tech-stack.jpgThe game is getting real folks. Every day it seems a new challenge is emerging that makes the traditional growth playbook ineffective. Several weeks ago I shared the results of a deep analysis we completed that focuses on how the very best growth companies build their demand generation program. In The Five Levels of Demand Generation, one of our central observations was the growing role of technology. While companies at all levels are using more technology, the difference between the best and the average was in how they used, integrated and aligned technology in their approach to growth.

Recent research from CEB highlights that companies are spending, on average, almost $5,000 per sales rep more on technology today than they did two years ago. Despite that investment, the results companies are seeing decreases in the results they're seeking. This frustrating conundrum is a great description of where growth-focused companies find themselves when managing the technology landscape.

Sales and marketing technology is no longer optional. Today, it's a ticket to play in the game. As we regularly advise our clients, technology will never be the reason your sales growth strategy succeeds, but it will increasingly be a reason that it fails. Three years ago I would regularly ask, "Is the issue we're trying to solve a people problem or a process problem?" Today, the dominant question is, "Is this a people, process or technology problem?"  

It is for this reason that you must pay attention to the technology you're using and how you're using it, and regularly consider how you can or should use technology in the future. "The Tech Stack" is a term and conversation that needs ongoing attention to ensure a strong competitive foundation.

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Topics: Lead Generation, Inbound Marketing, Sales Development, Performance, Technology Stack

How We Revitalized Our Email Strategy & Turned It Into An Advantage

Posted by Doug Davidoff

Dec 4, 2017 5:00:00 PM

How We Revitalized Our Email Strategy & Turned It Into An AdvantageEmail is (still) a critical linchpin for sellers and marketers alike. Even as social media, chat and private communication networks (like Slack) proliferate, email is still at the center of communication today.

Don’t believe me? Consider (sources, Content Marketing Institute & Optinmonster):

  • 77% of B2B marketers use email in the marketing mix  
  • 91% rate email as a key piece of content marketing success
  • 2.7 billion people use email
  • 91% of users use email at least daily
  • You're 7x more likely to originate a customer via email than other channels
  • 58% of users cite it as the first channel they go to every day

Successful Email Strategy is Harder than it Looks

When I talk with prospects about their sales, marketing and communication programs, there’s a lot of variance regarding the primary tools they use. The one thing they all have in common is the use of email.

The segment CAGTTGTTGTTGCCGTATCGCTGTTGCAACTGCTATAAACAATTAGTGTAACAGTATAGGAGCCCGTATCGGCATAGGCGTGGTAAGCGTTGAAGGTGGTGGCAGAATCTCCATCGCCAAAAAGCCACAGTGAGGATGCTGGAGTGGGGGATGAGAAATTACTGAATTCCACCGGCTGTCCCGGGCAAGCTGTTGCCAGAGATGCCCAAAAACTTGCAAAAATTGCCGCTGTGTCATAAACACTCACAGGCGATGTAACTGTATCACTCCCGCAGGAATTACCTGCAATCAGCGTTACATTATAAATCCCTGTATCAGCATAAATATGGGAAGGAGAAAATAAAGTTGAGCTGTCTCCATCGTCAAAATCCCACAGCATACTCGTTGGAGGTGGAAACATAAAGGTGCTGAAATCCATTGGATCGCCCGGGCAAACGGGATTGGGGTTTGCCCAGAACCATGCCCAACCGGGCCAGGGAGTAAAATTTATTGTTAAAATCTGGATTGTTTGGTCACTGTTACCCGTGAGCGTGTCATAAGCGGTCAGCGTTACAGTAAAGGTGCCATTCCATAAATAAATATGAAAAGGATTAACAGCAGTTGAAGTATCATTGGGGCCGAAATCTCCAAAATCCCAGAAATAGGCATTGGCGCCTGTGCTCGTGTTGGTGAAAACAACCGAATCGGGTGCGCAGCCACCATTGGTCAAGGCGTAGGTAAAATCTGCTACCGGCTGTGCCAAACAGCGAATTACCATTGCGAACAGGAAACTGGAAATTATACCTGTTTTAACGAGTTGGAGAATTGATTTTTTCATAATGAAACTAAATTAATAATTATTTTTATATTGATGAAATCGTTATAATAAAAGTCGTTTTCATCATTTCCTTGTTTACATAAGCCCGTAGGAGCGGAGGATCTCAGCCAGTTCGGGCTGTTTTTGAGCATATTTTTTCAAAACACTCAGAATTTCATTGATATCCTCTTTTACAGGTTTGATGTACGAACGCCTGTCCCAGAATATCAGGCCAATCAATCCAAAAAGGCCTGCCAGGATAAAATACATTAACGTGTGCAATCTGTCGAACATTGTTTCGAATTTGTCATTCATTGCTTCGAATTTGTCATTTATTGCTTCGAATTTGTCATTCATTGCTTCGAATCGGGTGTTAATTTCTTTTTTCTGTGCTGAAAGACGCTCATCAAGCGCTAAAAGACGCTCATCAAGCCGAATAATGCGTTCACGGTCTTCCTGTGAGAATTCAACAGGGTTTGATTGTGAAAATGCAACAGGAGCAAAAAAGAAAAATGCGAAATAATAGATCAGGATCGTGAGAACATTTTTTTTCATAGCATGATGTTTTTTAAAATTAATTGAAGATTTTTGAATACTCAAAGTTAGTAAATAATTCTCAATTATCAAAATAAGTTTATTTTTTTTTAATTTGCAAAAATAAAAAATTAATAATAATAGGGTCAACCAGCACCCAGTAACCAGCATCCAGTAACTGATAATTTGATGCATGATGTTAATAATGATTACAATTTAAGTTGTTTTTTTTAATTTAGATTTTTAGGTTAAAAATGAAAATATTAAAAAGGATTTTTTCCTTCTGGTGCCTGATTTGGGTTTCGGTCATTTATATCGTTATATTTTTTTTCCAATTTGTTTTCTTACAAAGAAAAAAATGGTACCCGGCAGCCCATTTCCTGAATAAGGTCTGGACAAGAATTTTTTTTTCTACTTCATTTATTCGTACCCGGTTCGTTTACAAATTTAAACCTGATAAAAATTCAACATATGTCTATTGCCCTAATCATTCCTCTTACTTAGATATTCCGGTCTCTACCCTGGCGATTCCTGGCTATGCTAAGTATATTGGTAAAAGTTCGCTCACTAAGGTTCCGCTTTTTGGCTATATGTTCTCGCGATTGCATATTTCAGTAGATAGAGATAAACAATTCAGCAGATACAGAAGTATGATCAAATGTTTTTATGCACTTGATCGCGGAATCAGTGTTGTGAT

Despite the ubiquity surrounding email communications, very little time is spent developing and executing a robust email strategy. I’m convinced that the reason this is true is because email feels easy and inexpensive. It’s just so easy to think that sending “one” bad/ineffective email is no big deal, we’ll just make it up on the next one. Then one becomes two; two becomes 12, and so on.

The reality is that email is one of the most expensive channels in the marketer's and salesperson’s communication toolkit. While sending an email doesn’t cause an immediate, direct cost, what happens after that is significant.

Six-months ago we sat down to completely re-imagine our entire approach to email. Recently, that method (and the results it’s gained) was featured as a case study by HubSpot. Since the case study was published, I’ve been asked several times how we did it. This post will highlight how we’ve lit our email strategy on fire and are expanding our competitive advantage because of it.

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Topics: Lead Generation, Inbound Marketing, Performance

Podcast: The Black Line Between Sales & Marketing

Posted by Doug Davidoff

Oct 26, 2017 1:00:00 PM

Black-Line-Podcast.jpgThere are a lot of great things happening here at Imagine. Last week I shared the new approach we’re taking to supporting and driving faster growth for our clients. Today, I get to announce the official launch of our new podcast The Black Line Between Sales & Marketing. This time I’m hosting the podcast in conjunction with my friend, client, and vendor, Mike Donnelly, the CEO of Seventh Sense. You can subscribe to the podcast on iTunes here.

You may be thinking, “Do we really need another podcast? Afterall, I can’t keep up with all of the great podcasts I’m already subscribed to.” The answer, of course, is an emphatic “Yes!”

What makes The Black Line Podcast unique? If you look at the landscape of podcasts and content in the sales, marketing, demand generation and business growth arena you’ll see three types of programming:

  • Best practices & how-tos
  • Interviews focused on wisdom and thought leadership
  • Interviews focused on stories and experience 
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Topics: Inbound Marketing, Demand Generation, Sales

Why We're Changing Our Approach to Serving Clients

Posted by Doug Davidoff

Oct 19, 2017 12:27:02 PM

Why We're Changing Our Approach to Serving ClientsFor years I’ve come to this blog to write how customers and the world of sales and marketing are changing at rates never before seen. Today I'm excited to share some changes that we're making at Imagine in how we are working with clients.

I've been advising business owners on growth my entire adult life. Figuring out how to grow businesses isn't just my vocation, it's my avocation.

For the first nine years of running Imagine Business Development, friends and associates would tell me that I needed to find a hobby...something that would allow me to break away from the intensity of what I do on a daily basis. I took up brewing beer, coaching baseball, reading fiction books and bird watching (okay the last one is a lie, I never took up bird watching). Finally, I realized that this is my hobby.